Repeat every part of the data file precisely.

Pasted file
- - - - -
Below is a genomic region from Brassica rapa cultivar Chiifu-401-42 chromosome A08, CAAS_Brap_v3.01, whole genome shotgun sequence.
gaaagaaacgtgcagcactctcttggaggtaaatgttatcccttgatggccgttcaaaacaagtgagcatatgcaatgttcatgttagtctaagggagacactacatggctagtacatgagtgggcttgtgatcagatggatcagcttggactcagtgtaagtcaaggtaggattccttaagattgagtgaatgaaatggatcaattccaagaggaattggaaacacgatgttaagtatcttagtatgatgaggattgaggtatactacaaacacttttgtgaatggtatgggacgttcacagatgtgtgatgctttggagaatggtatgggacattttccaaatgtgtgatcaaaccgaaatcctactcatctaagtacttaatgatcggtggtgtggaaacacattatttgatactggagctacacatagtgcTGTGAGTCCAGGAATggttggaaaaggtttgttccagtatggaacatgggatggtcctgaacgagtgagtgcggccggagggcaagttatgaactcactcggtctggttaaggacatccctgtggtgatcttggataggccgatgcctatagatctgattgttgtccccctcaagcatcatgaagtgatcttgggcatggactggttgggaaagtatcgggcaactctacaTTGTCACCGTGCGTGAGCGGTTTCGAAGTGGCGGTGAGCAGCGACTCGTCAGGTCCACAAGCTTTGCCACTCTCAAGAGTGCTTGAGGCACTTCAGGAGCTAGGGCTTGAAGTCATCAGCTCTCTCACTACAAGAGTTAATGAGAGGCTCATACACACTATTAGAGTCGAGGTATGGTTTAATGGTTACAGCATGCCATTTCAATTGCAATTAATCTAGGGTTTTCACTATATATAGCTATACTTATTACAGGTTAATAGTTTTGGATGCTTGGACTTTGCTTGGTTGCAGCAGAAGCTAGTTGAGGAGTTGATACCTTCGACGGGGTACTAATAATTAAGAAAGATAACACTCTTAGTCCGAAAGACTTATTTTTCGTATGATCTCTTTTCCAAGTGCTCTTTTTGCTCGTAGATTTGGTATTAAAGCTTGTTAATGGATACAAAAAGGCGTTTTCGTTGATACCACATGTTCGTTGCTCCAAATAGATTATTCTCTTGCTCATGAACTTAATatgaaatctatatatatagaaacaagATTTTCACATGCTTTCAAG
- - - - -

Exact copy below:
Below is a genomic region from Brassica rapa cultivar Chiifu-401-42 chromosome A08, CAAS_Brap_v3.01, whole genome shotgun sequence.
gaaagaaacgtgcagcactctcttggaggtaaatgttatcccttgatggccgttcaaaacaagtgagcatatgcaatgttcatgttagtctaagggagacactacatggctagtacatgagtgggcttgtgatcagatggatcagcttggactcagtgtaagtcaaggtaggattccttaagattgagtgaatgaaatggatcaattccaagaggaattggaaacacgatgttaagtatcttagtatgatgaggattgaggtatactacaaacacttttgtgaatggtatgggacgttcacagatgtgtgatgctttggagaatggtatgggacattttccaaatgtgtgatcaaaccgaaatcctactcatctaagtacttaatgatcggtggtgtggaaacacattatttgatactggagctacacatagtgcTGTGAGTCCAGGAATggttggaaaaggtttgttccagtatggaacatgggatggtcctgaacgagtgagtgcggccggagggcaagttatgaactcactcggtctggttaaggacatccctgtggtgatcttggataggccgatgcctatagatctgattgttgtccccctcaagcatcatgaagtgatcttgggcatggactggttgggaaagtatcgggcaactctacaTTGTCACCGTGCGTGAGCGGTTTCGAAGTGGCGGTGAGCAGCGACTCGTCAGGTCCACAAGCTTTGCCACTCTCAAGAGTGCTTGAGGCACTTCAGGAGCTAGGGCTTGAAGTCATCAGCTCTCTCACTACAAGAGTTAATGAGAGGCTCATACACACTATTAGAGTCGAGGTATGGTTTAATGGTTACAGCATGCCATTTCAATTGCAATTAATCTAGGGTTTTCACTATATATAGCTATACTTATTACAGGTTAATAGTTTTGGATGCTTGGACTTTGCTTGGTTGCAGCAGAAGCTAGTTGAGGAGTTGATACCTTCGACGGGGTACTAATAATTAAGAAAGATAACACTCTTAGTCCGAAAGACTTATTTTTCGTATGATCTCTTTTCCAAGTGCTCTTTTTGCTCGTAGATTTGGTATTAAAGCTTGTTAATGGATACAAAAAGGCGTTTTCGTTGATACCACATGTTCGTTGCTCCAAATAGATTATTCTCTTGCTCATGAACTTAATatgaaatctatatatatagaaacaagATTTTCACATGCTTTCAAG